From about the year 1818 Henry Stout camped at the forks of the Delaware Creek. A tribe of Delaware Indians were also camped there. Ten or eleven years later James Clark Came in to start a town. It was said that Henry Stout and James Clark tossed a coin, a 50 cent piece, to see who the town would be named after. Clark won and Stout sold him his land moved on. It is evident by the records that Clarksville stood for about 4 years on unappropriated land. Henry Stout came to the land office in 1838 and proved to the commissioners that he was entitled to one league and a labor of land where Clarksville was situated. M. W. Matthews, James Latimere and David Lane constituted the Board that granted Stout his land certificate. On the 5th day of July following the issuance of the certificate Stout conveyed his certificate to Mrs. Inabella H. Clark, thus settling for all time the vexing boundry and local jurisdictional question. The land certificate which Mrs. Inabella H. Clark received from Henry Stout was located on (3700 acres) 20 and a fraction labors of land, which included the town of Clarksville. From here Henry Stout moved on to land on Cuthand Creek, which land he sold in 1886, long after he had moved to his farm in Wood County.

Stout was an adventurer, explorer,Indian fighter, and veteran of the Texas Revolution, Captain of the Texas Rangers, frontier peace officer, legislator, wagon train operator (between Jefferson and the Wood County area) and through it all a farmer who operated a farm and grist mill on Stouts Creek in Wood County. The Stouts and Clarks remained close friends down through the years. Henry Stout, with his family settled at Pecan Point, Red River County in 1819, three years before the famous 300 families of Stephen F. Austin spread out along the Brazos. He sold 200 bushels of corn to Frank Hopkins for which Hopkins County is named. He accompanied Eli Hopkins and others on hunting and trading expeditions up Red River to the West for years.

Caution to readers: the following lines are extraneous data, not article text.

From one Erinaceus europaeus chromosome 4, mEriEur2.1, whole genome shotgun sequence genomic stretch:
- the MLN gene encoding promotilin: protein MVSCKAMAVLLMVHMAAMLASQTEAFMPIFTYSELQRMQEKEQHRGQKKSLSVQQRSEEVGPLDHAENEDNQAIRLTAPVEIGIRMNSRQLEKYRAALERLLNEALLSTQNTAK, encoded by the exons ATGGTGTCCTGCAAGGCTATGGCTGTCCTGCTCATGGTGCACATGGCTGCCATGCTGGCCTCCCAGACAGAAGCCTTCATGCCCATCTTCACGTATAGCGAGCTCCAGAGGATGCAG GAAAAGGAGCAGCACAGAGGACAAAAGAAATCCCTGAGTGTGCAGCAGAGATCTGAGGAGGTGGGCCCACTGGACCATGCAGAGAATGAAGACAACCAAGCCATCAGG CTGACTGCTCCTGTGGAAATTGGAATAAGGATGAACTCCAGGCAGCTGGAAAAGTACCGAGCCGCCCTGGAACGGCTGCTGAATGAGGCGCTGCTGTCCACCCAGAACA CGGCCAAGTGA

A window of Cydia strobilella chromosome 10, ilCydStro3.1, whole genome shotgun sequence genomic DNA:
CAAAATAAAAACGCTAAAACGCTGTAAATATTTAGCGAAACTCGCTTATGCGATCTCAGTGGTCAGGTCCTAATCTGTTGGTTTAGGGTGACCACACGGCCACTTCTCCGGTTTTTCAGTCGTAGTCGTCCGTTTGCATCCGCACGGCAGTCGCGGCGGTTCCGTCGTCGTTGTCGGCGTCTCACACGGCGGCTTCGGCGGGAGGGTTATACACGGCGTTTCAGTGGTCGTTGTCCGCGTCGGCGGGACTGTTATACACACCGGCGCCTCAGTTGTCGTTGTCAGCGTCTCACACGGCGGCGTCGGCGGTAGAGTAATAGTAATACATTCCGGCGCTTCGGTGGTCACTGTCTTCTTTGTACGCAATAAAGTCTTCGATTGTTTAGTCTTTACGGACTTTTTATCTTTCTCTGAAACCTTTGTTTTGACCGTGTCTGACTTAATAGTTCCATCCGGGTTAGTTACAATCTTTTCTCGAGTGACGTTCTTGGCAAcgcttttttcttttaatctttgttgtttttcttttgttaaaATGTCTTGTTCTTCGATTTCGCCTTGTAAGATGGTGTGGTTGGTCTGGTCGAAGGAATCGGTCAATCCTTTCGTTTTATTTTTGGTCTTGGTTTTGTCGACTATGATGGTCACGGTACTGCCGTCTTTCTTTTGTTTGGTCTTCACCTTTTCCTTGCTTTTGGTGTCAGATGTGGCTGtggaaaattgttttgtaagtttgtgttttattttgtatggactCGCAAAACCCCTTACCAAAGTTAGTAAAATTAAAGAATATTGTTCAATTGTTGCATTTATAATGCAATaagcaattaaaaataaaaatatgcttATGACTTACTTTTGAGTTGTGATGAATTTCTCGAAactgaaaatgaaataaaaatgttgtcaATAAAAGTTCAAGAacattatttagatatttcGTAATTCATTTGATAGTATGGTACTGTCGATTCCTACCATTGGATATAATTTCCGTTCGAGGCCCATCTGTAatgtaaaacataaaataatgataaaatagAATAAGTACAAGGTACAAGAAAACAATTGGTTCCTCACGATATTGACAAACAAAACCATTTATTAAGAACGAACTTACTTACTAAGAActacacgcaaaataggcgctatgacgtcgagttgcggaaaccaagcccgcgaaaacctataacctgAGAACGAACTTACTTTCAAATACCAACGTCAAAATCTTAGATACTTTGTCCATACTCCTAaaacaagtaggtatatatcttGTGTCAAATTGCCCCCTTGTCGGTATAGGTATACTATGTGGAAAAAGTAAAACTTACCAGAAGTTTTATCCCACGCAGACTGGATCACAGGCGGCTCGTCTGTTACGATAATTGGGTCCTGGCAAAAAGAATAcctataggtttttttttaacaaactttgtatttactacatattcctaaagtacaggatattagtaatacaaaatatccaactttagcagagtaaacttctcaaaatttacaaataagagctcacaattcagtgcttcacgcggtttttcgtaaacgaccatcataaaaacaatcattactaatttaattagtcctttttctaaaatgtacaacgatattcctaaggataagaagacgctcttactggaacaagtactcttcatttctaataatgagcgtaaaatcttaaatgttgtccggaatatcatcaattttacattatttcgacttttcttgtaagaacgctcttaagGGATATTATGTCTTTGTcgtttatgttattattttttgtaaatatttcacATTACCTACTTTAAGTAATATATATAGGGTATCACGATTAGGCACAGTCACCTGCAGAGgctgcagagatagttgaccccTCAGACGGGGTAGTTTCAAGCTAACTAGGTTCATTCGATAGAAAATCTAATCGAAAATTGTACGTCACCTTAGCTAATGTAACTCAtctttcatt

He went with David Crockett on his first buffalo hunt some 100 miles to the west of Red River settlements in 1835, and helped Crockett plan his last journey, the route to the Alamo. He served with Captain William Becknells’ Company of General Thomas J. Rusks’ cavalry Brigade. In his service as Captain of the Texas Rangers he ranged the frontier of the Red River settlements from Cross Timbers on the west to Soda Lake on the east, building a number of stockades for protection of the settlers from Indians, who occupied all of the country south of the north fork of the Sulphur and west of the eastern tier of counties as far south as the Sabine River. In this service he was a Captain with General Edward Tarrant of Bowie County when the Indians were driven out of this area opening it to the white settlers. He was seriously wounded on this mission in the same engagement in which Captain John B. Denton was killed. They were on a scouting expedition when they were ambushed by Comanche Indians. The same volley that killed Mr. Denton, shot the flint lock off of Henry Stout’s rifle and with his left arm shattered, he withdrew both his own and Denton’s Companies and returned them to the main command. This was in 1841.